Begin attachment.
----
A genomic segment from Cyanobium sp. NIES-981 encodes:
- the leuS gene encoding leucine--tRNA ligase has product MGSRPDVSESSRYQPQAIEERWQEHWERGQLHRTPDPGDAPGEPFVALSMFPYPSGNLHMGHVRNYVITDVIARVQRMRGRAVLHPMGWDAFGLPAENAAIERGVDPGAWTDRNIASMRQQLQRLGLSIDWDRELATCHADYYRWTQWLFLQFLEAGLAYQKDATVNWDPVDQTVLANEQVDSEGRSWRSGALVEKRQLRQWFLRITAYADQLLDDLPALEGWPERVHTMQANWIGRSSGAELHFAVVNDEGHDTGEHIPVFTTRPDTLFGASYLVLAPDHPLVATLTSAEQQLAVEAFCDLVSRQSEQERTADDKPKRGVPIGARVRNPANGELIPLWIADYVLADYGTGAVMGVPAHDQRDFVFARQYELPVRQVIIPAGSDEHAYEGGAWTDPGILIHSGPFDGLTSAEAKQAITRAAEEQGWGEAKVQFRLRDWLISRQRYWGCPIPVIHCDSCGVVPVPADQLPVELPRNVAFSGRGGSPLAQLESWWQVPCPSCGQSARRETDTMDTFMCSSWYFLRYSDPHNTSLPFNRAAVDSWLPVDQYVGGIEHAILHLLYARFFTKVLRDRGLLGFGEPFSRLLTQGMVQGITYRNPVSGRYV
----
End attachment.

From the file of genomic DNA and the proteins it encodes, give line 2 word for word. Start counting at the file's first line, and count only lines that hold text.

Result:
- the leuS gene encoding leucine--tRNA ligase has product MGSRPDVSESSRYQPQAIEERWQEHWERGQLHRTPDPGDAPGEPFVALSMFPYPSGNLHMGHVRNYVITDVIARVQRMRGRAVLHPMGWDAFGLPAENAAIERGVDPGAWTDRNIASMRQQLQRLGLSIDWDRELATCHADYYRWTQWLFLQFLEAGLAYQKDATVNWDPVDQTVLANEQVDSEGRSWRSGALVEKRQLRQWFLRITAYADQLLDDLPALEGWPERVHTMQANWIGRSSGAELHFAVVNDEGHDTGEHIPVFTTRPDTLFGASYLVLAPDHPLVATLTSAEQQLAVEAFCDLVSRQSEQERTADDKPKRGVPIGARVRNPANGELIPLWIADYVLADYGTGAVMGVPAHDQRDFVFARQYELPVRQVIIPAGSDEHAYEGGAWTDPGILIHSGPFDGLTSAEAKQAITRAAEEQGWGEAKVQFRLRDWLISRQRYWGCPIPVIHCDSCGVVPVPADQLPVELPRNVAFSGRGGSPLAQLESWWQVPCPSCGQSARRETDTMDTFMCSSWYFLRYSDPHNTSLPFNRAAVDSWLPVDQYVGGIEHAILHLLYARFFTKVLRDRGLLGFGEPFSRLLTQGMVQGITYRNPVSGRYV